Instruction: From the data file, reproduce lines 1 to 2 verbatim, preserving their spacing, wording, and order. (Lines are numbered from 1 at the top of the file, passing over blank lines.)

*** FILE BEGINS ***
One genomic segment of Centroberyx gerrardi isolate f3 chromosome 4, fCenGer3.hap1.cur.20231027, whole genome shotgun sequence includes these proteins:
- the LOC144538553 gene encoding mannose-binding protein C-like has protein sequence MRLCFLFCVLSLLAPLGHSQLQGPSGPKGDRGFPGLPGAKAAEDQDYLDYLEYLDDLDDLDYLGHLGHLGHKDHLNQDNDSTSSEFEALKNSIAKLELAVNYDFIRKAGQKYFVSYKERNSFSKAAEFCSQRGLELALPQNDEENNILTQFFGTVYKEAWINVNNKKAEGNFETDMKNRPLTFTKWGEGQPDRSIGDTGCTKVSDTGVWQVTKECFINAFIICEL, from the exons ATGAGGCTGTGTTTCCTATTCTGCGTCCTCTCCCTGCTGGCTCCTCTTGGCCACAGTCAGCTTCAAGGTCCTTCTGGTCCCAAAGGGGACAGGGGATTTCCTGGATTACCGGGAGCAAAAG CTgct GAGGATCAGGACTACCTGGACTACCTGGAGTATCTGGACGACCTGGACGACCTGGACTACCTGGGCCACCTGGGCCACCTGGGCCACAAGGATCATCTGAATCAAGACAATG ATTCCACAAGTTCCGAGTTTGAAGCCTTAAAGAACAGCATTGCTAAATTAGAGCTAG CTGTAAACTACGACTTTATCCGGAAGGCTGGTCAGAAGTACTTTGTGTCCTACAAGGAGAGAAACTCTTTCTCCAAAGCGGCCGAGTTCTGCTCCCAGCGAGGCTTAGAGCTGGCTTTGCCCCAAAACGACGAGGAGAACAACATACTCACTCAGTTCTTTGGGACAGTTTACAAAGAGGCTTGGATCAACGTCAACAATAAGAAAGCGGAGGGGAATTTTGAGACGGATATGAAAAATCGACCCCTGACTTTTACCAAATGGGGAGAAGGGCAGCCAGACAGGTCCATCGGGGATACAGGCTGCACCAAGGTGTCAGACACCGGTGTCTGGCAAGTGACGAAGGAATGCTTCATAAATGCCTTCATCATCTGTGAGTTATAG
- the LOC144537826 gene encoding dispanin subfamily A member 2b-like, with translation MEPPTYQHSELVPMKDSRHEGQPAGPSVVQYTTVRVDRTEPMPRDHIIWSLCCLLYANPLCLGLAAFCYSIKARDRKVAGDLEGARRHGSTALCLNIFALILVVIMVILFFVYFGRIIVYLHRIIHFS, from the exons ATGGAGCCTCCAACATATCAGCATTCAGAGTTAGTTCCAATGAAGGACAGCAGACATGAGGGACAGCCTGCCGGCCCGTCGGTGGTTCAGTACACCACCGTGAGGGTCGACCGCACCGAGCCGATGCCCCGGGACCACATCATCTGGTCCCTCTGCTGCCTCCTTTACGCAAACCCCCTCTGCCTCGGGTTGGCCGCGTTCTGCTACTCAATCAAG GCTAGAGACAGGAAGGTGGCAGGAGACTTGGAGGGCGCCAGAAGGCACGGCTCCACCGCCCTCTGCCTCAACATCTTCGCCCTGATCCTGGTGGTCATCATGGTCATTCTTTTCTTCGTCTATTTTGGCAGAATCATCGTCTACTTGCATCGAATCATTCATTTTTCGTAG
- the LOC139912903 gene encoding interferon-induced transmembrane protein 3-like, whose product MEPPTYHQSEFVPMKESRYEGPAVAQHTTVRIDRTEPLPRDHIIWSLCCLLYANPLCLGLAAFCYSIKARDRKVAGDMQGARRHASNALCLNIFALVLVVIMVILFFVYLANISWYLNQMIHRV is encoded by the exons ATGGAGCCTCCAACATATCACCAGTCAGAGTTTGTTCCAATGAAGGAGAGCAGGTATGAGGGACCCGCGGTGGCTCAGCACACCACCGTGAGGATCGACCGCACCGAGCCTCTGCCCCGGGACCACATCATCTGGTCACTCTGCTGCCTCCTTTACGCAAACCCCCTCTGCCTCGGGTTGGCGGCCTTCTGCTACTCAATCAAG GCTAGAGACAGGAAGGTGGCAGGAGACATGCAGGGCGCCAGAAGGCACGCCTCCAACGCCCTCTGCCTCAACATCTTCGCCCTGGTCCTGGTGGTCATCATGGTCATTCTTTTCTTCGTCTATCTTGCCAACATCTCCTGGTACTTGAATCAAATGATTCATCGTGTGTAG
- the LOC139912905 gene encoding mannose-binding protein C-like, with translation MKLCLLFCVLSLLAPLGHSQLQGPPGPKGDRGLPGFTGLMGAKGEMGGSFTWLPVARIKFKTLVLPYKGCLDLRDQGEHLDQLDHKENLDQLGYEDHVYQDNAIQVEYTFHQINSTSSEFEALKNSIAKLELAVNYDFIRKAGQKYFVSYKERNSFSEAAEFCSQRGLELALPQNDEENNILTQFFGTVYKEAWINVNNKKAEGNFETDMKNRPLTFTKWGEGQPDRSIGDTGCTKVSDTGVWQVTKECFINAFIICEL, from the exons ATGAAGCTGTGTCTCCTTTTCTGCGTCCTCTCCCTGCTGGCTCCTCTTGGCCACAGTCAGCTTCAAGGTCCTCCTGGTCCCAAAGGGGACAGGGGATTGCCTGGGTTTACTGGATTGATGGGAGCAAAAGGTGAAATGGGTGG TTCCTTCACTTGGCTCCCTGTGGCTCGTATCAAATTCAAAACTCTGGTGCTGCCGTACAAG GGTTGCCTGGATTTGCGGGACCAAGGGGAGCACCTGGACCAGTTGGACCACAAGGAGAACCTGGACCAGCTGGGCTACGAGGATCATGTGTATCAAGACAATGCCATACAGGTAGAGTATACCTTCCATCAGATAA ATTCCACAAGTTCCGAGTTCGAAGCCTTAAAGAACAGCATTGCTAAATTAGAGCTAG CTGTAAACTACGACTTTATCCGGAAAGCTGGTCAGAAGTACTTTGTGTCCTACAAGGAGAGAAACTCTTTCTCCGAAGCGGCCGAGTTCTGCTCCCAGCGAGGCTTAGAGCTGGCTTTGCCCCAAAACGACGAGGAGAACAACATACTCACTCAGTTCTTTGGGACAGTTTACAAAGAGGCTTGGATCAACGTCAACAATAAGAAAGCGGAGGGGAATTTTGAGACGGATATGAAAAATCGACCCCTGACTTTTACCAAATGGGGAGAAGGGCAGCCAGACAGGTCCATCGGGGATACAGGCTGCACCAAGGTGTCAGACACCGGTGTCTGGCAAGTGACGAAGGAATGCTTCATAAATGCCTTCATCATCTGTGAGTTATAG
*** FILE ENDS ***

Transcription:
One genomic segment of Centroberyx gerrardi isolate f3 chromosome 4, fCenGer3.hap1.cur.20231027, whole genome shotgun sequence includes these proteins:
- the LOC144538553 gene encoding mannose-binding protein C-like has protein sequence MRLCFLFCVLSLLAPLGHSQLQGPSGPKGDRGFPGLPGAKAAEDQDYLDYLEYLDDLDDLDYLGHLGHLGHKDHLNQDNDSTSSEFEALKNSIAKLELAVNYDFIRKAGQKYFVSYKERNSFSKAAEFCSQRGLELALPQNDEENNILTQFFGTVYKEAWINVNNKKAEGNFETDMKNRPLTFTKWGEGQPDRSIGDTGCTKVSDTGVWQVTKECFINAFIICEL, from the exons ATGAGGCTGTGTTTCCTATTCTGCGTCCTCTCCCTGCTGGCTCCTCTTGGCCACAGTCAGCTTCAAGGTCCTTCTGGTCCCAAAGGGGACAGGGGATTTCCTGGATTACCGGGAGCAAAAG CTgct GAGGATCAGGACTACCTGGACTACCTGGAGTATCTGGACGACCTGGACGACCTGGACTACCTGGGCCACCTGGGCCACCTGGGCCACAAGGATCATCTGAATCAAGACAATG ATTCCACAAGTTCCGAGTTTGAAGCCTTAAAGAACAGCATTGCTAAATTAGAGCTAG CTGTAAACTACGACTTTATCCGGAAGGCTGGTCAGAAGTACTTTGTGTCCTACAAGGAGAGAAACTCTTTCTCCAAAGCGGCCGAGTTCTGCTCCCAGCGAGGCTTAGAGCTGGCTTTGCCCCAAAACGACGAGGAGAACAACATACTCACTCAGTTCTTTGGGACAGTTTACAAAGAGGCTTGGATCAACGTCAACAATAAGAAAGCGGAGGGGAATTTTGAGACGGATATGAAAAATCGACCCCTGACTTTTACCAAATGGGGAGAAGGGCAGCCAGACAGGTCCATCGGGGATACAGGCTGCACCAAGGTGTCAGACACCGGTGTCTGGCAAGTGACGAAGGAATGCTTCATAAATGCCTTCATCATCTGTGAGTTATAG